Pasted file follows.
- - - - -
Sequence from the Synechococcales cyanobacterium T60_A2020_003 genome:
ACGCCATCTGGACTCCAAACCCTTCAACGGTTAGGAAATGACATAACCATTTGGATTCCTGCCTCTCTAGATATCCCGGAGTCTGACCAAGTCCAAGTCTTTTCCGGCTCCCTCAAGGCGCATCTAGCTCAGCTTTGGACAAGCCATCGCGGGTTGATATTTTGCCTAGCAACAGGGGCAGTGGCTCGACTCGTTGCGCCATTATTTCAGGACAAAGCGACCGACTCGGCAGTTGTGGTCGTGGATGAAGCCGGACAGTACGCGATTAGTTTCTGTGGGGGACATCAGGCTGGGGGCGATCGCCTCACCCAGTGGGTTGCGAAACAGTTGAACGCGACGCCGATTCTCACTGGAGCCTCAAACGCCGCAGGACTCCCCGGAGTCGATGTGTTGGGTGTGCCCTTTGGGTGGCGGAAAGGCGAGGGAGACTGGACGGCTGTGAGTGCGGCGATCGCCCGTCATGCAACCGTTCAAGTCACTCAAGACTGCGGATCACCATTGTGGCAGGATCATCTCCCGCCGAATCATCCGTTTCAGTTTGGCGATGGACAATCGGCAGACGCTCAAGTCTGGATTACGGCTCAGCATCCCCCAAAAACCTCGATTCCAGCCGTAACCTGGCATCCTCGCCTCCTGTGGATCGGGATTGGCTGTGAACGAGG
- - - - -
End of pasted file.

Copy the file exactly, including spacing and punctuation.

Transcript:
Sequence from the Synechococcales cyanobacterium T60_A2020_003 genome:
ACGCCATCTGGACTCCAAACCCTTCAACGGTTAGGAAATGACATAACCATTTGGATTCCTGCCTCTCTAGATATCCCGGAGTCTGACCAAGTCCAAGTCTTTTCCGGCTCCCTCAAGGCGCATCTAGCTCAGCTTTGGACAAGCCATCGCGGGTTGATATTTTGCCTAGCAACAGGGGCAGTGGCTCGACTCGTTGCGCCATTATTTCAGGACAAAGCGACCGACTCGGCAGTTGTGGTCGTGGATGAAGCCGGACAGTACGCGATTAGTTTCTGTGGGGGACATCAGGCTGGGGGCGATCGCCTCACCCAGTGGGTTGCGAAACAGTTGAACGCGACGCCGATTCTCACTGGAGCCTCAAACGCCGCAGGACTCCCCGGAGTCGATGTGTTGGGTGTGCCCTTTGGGTGGCGGAAAGGCGAGGGAGACTGGACGGCTGTGAGTGCGGCGATCGCCCGTCATGCAACCGTTCAAGTCACTCAAGACTGCGGATCACCATTGTGGCAGGATCATCTCCCGCCGAATCATCCGTTTCAGTTTGGCGATGGACAATCGGCAGACGCTCAAGTCTGGATTACGGCTCAGCATCCCCCAAAAACCTCGATTCCAGCCGTAACCTGGCATCCTCGCCTCCTGTGGATCGGGATTGGCTGTGAACGAGG